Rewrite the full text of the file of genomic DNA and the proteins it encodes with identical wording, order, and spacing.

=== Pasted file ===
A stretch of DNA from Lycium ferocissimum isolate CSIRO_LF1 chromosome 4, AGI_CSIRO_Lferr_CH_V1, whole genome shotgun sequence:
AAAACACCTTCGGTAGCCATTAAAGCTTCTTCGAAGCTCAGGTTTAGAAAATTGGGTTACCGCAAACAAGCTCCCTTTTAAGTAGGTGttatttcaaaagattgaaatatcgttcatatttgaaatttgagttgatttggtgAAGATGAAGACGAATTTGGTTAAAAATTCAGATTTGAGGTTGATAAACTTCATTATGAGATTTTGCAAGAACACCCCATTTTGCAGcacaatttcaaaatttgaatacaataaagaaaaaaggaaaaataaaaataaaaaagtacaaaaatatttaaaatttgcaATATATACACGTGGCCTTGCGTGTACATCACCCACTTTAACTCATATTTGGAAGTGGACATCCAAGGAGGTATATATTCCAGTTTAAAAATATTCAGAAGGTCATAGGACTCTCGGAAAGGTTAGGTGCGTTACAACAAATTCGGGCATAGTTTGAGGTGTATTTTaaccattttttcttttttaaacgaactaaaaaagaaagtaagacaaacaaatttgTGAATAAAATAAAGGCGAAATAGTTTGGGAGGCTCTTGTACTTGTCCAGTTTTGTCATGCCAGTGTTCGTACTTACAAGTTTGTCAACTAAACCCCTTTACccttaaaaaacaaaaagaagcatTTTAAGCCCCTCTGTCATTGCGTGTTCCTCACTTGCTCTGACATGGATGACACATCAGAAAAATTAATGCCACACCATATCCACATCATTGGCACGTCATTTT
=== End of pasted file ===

A stretch of DNA from Lycium ferocissimum isolate CSIRO_LF1 chromosome 4, AGI_CSIRO_Lferr_CH_V1, whole genome shotgun sequence:
AAAACACCTTCGGTAGCCATTAAAGCTTCTTCGAAGCTCAGGTTTAGAAAATTGGGTTACCGCAAACAAGCTCCCTTTTAAGTAGGTGttatttcaaaagattgaaatatcgttcatatttgaaatttgagttgatttggtgAAGATGAAGACGAATTTGGTTAAAAATTCAGATTTGAGGTTGATAAACTTCATTATGAGATTTTGCAAGAACACCCCATTTTGCAGcacaatttcaaaatttgaatacaataaagaaaaaaggaaaaataaaaataaaaaagtacaaaaatatttaaaatttgcaATATATACACGTGGCCTTGCGTGTACATCACCCACTTTAACTCATATTTGGAAGTGGACATCCAAGGAGGTATATATTCCAGTTTAAAAATATTCAGAAGGTCATAGGACTCTCGGAAAGGTTAGGTGCGTTACAACAAATTCGGGCATAGTTTGAGGTGTATTTTaaccattttttcttttttaaacgaactaaaaaagaaagtaagacaaacaaatttgTGAATAAAATAAAGGCGAAATAGTTTGGGAGGCTCTTGTACTTGTCCAGTTTTGTCATGCCAGTGTTCGTACTTACAAGTTTGTCAACTAAACCCCTTTACccttaaaaaacaaaaagaagcatTTTAAGCCCCTCTGTCATTGCGTGTTCCTCACTTGCTCTGACATGGATGACACATCAGAAAAATTAATGCCACACCATATCCACATCATTGGCACGTCATTTT